“For example, evil spirits have power over fearful men but cannot disturb the fearless. Likewise, those intimidated by fear of the world are in the power of forms, sounds, smells, tastes, and textures, which do not disturb those who are free from fear of the passions inherent in the constructive world. Thus, these flowers stick to the bodies of those who have not eliminated their instincts for the passions and do not stick to the bodies of those who have eliminated their instincts. Therefore, the flowers do not stick to the bodies of the bodhisattvas, who have abandoned all instincts.”

Sariputra asked: Goddess, what prevents you from transforming out of your female state?

The goddess replied: Although I have sought my “female state” for these twelve years, I have not found it. Reverend Sariputra, if a magician were to incarnate a woman by magic, would you ask her, “What prevents you from transforming yourself out of your female state?”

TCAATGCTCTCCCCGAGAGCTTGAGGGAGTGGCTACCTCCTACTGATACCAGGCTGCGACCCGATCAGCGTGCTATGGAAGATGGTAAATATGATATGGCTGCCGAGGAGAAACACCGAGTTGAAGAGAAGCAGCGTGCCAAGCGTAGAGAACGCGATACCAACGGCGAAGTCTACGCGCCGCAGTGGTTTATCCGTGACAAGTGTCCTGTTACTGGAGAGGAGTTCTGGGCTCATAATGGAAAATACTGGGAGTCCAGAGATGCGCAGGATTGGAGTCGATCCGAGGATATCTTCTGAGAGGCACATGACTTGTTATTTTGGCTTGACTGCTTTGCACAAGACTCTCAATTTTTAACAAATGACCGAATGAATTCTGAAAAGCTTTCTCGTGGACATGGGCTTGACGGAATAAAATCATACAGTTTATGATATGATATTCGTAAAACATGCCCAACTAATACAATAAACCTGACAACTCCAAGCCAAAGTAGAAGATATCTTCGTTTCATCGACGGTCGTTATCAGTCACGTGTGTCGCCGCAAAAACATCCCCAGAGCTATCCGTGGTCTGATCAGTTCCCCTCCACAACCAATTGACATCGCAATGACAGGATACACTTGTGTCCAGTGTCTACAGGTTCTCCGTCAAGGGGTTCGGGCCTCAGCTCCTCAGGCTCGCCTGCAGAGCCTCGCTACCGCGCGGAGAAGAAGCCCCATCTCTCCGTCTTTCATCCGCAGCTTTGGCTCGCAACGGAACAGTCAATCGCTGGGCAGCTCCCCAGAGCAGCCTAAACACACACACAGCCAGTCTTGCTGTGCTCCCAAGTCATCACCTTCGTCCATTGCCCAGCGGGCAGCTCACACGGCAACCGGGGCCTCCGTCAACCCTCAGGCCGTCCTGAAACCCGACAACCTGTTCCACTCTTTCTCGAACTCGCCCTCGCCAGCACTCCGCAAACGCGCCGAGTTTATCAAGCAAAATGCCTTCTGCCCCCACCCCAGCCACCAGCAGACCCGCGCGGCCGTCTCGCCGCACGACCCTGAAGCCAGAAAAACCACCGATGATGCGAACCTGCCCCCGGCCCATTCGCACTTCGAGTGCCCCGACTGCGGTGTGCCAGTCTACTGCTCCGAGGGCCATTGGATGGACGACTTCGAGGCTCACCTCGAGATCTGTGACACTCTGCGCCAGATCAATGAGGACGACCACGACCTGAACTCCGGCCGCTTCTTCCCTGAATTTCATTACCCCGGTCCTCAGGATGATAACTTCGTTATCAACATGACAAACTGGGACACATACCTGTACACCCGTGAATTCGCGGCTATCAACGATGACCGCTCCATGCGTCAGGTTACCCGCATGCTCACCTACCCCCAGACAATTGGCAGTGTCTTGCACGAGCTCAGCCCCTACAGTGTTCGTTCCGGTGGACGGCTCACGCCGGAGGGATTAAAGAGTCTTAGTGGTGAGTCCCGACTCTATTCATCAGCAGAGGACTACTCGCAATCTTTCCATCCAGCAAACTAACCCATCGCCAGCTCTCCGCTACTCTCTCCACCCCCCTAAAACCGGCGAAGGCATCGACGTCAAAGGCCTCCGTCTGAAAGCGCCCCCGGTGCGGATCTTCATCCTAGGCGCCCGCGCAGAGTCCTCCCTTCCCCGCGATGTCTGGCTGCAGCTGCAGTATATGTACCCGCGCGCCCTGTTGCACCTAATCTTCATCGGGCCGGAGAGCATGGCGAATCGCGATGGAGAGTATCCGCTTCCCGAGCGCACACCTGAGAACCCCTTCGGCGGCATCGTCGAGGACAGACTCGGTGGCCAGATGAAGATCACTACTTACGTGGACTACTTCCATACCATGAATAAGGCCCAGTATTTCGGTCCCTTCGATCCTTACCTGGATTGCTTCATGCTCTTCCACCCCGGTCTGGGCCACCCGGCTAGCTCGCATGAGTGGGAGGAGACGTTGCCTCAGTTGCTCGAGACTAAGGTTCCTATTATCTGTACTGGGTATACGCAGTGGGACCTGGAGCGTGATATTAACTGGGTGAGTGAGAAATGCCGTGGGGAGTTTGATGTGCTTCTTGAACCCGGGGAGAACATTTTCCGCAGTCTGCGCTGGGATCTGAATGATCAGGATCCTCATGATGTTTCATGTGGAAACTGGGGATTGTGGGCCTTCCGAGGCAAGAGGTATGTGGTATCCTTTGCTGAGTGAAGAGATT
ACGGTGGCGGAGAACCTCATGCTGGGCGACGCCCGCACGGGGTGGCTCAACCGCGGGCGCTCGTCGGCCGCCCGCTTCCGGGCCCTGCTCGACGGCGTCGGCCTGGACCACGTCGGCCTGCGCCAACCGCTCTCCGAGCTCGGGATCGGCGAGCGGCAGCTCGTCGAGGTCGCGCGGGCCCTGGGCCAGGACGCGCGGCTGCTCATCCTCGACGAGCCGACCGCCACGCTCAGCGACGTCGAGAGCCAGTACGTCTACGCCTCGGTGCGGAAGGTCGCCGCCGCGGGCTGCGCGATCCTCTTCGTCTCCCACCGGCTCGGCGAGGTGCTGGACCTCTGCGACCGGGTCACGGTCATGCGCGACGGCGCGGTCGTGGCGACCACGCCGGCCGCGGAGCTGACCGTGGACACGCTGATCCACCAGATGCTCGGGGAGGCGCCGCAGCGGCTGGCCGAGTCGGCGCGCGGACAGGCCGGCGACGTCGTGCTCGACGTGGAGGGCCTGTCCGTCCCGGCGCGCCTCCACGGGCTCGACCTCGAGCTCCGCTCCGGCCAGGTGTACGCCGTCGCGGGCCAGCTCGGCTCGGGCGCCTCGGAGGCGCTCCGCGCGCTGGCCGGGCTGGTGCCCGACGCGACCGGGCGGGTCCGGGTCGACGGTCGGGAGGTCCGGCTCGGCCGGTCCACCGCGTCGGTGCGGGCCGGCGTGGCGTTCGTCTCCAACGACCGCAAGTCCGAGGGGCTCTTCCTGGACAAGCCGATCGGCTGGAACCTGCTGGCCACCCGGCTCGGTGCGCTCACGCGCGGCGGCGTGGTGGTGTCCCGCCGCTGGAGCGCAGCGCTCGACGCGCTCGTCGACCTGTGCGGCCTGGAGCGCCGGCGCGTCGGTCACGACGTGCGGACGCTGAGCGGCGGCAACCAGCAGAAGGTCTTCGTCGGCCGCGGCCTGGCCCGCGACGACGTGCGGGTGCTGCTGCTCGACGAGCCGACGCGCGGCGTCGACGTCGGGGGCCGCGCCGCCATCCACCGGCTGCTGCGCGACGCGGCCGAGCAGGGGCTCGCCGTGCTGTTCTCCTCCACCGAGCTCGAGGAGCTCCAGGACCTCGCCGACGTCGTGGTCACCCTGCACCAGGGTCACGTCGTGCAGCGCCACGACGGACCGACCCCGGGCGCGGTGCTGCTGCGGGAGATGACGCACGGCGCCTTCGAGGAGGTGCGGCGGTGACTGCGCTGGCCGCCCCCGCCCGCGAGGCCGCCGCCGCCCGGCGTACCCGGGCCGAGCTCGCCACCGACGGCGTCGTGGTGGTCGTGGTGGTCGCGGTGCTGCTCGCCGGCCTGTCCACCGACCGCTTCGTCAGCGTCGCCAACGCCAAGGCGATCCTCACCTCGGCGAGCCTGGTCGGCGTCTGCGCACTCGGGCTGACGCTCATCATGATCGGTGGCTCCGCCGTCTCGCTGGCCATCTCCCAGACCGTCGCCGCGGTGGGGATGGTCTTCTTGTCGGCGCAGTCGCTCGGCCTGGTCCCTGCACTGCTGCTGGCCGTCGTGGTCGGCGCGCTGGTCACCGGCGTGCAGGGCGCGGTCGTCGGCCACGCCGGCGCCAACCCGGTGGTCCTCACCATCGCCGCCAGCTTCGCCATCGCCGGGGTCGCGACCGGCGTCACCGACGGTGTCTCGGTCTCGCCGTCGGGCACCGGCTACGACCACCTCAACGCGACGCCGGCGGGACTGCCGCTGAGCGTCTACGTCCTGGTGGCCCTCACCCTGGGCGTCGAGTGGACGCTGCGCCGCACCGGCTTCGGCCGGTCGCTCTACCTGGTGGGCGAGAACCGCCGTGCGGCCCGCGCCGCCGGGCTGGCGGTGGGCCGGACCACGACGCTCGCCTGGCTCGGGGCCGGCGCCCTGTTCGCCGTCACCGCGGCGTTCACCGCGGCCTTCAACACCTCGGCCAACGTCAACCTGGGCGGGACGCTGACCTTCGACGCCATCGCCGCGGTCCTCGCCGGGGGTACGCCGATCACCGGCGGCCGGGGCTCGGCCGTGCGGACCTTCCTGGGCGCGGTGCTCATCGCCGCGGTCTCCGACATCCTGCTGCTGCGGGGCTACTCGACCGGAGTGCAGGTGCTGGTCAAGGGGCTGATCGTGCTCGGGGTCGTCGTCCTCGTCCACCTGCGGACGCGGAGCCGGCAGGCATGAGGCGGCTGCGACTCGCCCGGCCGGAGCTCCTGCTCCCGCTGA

Sariputra: No! Such a woman would not really exist, so what would there be to transform?

Goddess: Just so, reverend Sariputra, all things do not really exist. Now, would you think, “What prevents one whose nature is that of a magical incarnation from transforming herself out of her female state?” Thereupon the goddess employed her magical power to cause the elder Sariputra to appear in her form and to cause herself to appear in his form. Then the goddess, transformed into Sariputra, said to Sariputra, transformed into a goddess, “Reverend Sariputra, what prevents you from transforming ourself out of your female state?”

And Sariputra, transformed into the goddess, replied, “I no longer appear in the form of a male! My body has changed into the body of a woman! I do not know what to transform!”